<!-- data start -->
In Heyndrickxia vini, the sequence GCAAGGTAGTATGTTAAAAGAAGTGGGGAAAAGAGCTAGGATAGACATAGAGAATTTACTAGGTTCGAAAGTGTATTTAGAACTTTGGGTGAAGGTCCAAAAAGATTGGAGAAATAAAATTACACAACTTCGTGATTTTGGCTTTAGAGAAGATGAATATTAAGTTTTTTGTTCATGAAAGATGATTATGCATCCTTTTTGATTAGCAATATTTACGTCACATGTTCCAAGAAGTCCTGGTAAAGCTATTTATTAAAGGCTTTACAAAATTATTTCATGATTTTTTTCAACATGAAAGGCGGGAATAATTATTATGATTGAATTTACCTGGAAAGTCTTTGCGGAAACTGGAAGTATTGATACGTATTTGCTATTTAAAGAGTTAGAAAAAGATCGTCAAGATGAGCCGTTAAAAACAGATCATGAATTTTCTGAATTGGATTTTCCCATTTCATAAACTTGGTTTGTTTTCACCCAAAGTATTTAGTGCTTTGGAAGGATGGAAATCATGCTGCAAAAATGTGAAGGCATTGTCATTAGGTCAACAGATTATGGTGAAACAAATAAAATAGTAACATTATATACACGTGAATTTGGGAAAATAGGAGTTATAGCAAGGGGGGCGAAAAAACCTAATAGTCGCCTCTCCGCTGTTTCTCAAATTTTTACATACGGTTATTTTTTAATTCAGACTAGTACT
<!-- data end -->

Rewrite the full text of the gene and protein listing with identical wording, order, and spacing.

In Heyndrickxia vini, the sequence GCAAGGTAGTATGTTAAAAGAAGTGGGGAAAAGAGCTAGGATAGACATAGAGAATTTACTAGGTTCGAAAGTGTATTTAGAACTTTGGGTGAAGGTCCAAAAAGATTGGAGAAATAAAATTACACAACTTCGTGATTTTGGCTTTAGAGAAGATGAATATTAAGTTTTTTGTTCATGAAAGATGATTATGCATCCTTTTTGATTAGCAATATTTACGTCACATGTTCCAAGAAGTCCTGGTAAAGCTATTTATTAAAGGCTTTACAAAATTATTTCATGATTTTTTTCAACATGAAAGGCGGGAATAATTATTATGATTGAATTTACCTGGAAAGTCTTTGCGGAAACTGGAAGTATTGATACGTATTTGCTATTTAAAGAGTTAGAAAAAGATCGTCAAGATGAGCCGTTAAAAACAGATCATGAATTTTCTGAATTGGATTTTCCCATTTCATAAACTTGGTTTGTTTTCACCCAAAGTATTTAGTGCTTTGGAAGGATGGAAATCATGCTGCAAAAATGTGAAGGCATTGTCATTAGGTCAACAGATTATGGTGAAACAAATAAAATAGTAACATTATATACACGTGAATTTGGGAAAATAGGAGTTATAGCAAGGGGGGCGAAAAAACCTAATAGTCGCCTCTCCGCTGTTTCTCAAATTTTTACATACGGTTATTTTTTAATTCAGACTAGTACT